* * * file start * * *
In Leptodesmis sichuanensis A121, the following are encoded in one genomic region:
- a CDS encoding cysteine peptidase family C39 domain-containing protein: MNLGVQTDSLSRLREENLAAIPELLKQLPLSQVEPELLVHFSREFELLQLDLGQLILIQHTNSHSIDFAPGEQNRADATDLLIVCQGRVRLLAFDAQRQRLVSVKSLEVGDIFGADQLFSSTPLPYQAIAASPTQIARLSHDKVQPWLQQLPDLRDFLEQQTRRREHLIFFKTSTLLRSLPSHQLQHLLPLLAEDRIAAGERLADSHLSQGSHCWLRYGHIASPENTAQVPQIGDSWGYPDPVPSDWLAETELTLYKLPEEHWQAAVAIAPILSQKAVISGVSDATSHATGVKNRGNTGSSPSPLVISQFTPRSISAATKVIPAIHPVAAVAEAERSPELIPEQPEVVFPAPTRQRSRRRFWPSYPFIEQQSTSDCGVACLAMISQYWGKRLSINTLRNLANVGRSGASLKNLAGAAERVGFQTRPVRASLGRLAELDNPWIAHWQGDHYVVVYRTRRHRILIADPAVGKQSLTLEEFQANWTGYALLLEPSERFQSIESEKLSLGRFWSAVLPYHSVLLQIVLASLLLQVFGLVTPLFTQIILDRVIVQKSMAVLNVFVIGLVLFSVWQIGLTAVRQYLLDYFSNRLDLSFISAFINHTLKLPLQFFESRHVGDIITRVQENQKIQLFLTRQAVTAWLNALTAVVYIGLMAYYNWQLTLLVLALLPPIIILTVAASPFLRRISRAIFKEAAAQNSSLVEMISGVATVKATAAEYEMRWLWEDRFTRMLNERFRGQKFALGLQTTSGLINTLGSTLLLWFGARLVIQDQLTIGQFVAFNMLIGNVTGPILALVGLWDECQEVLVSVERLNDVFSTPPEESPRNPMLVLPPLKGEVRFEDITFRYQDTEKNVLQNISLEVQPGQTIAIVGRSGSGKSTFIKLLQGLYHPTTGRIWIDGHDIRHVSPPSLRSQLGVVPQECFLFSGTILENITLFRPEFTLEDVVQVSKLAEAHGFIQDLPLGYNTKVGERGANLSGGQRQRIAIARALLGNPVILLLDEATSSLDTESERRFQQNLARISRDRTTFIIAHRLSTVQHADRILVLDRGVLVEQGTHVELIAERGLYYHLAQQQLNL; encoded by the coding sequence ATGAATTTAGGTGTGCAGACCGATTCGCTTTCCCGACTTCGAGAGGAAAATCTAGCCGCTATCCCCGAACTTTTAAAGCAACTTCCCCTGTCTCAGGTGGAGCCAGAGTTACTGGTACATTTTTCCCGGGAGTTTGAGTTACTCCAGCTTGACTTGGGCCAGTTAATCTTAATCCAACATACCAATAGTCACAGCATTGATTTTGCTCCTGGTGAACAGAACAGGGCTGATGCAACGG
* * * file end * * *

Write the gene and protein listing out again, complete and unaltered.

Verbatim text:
In Leptodesmis sichuanensis A121, the following are encoded in one genomic region:
- a CDS encoding cysteine peptidase family C39 domain-containing protein: MNLGVQTDSLSRLREENLAAIPELLKQLPLSQVEPELLVHFSREFELLQLDLGQLILIQHTNSHSIDFAPGEQNRADATDLLIVCQGRVRLLAFDAQRQRLVSVKSLEVGDIFGADQLFSSTPLPYQAIAASPTQIARLSHDKVQPWLQQLPDLRDFLEQQTRRREHLIFFKTSTLLRSLPSHQLQHLLPLLAEDRIAAGERLADSHLSQGSHCWLRYGHIASPENTAQVPQIGDSWGYPDPVPSDWLAETELTLYKLPEEHWQAAVAIAPILSQKAVISGVSDATSHATGVKNRGNTGSSPSPLVISQFTPRSISAATKVIPAIHPVAAVAEAERSPELIPEQPEVVFPAPTRQRSRRRFWPSYPFIEQQSTSDCGVACLAMISQYWGKRLSINTLRNLANVGRSGASLKNLAGAAERVGFQTRPVRASLGRLAELDNPWIAHWQGDHYVVVYRTRRHRILIADPAVGKQSLTLEEFQANWTGYALLLEPSERFQSIESEKLSLGRFWSAVLPYHSVLLQIVLASLLLQVFGLVTPLFTQIILDRVIVQKSMAVLNVFVIGLVLFSVWQIGLTAVRQYLLDYFSNRLDLSFISAFINHTLKLPLQFFESRHVGDIITRVQENQKIQLFLTRQAVTAWLNALTAVVYIGLMAYYNWQLTLLVLALLPPIIILTVAASPFLRRISRAIFKEAAAQNSSLVEMISGVATVKATAAEYEMRWLWEDRFTRMLNERFRGQKFALGLQTTSGLINTLGSTLLLWFGARLVIQDQLTIGQFVAFNMLIGNVTGPILALVGLWDECQEVLVSVERLNDVFSTPPEESPRNPMLVLPPLKGEVRFEDITFRYQDTEKNVLQNISLEVQPGQTIAIVGRSGSGKSTFIKLLQGLYHPTTGRIWIDGHDIRHVSPPSLRSQLGVVPQECFLFSGTILENITLFRPEFTLEDVVQVSKLAEAHGFIQDLPLGYNTKVGERGANLSGGQRQRIAIARALLGNPVILLLDEATSSLDTESERRFQQNLARISRDRTTFIIAHRLSTVQHADRILVLDRGVLVEQGTHVELIAERGLYYHLAQQQLNL; encoded by the coding sequence ATGAATTTAGGTGTGCAGACCGATTCGCTTTCCCGACTTCGAGAGGAAAATCTAGCCGCTATCCCCGAACTTTTAAAGCAACTTCCCCTGTCTCAGGTGGAGCCAGAGTTACTGGTACATTTTTCCCGGGAGTTTGAGTTACTCCAGCTTGACTTGGGCCAGTTAATCTTAATCCAACATACCAATAGTCACAGCATTGATTTTGCTCCTGGTGAACAGAACAGGGCTGATGCAACGG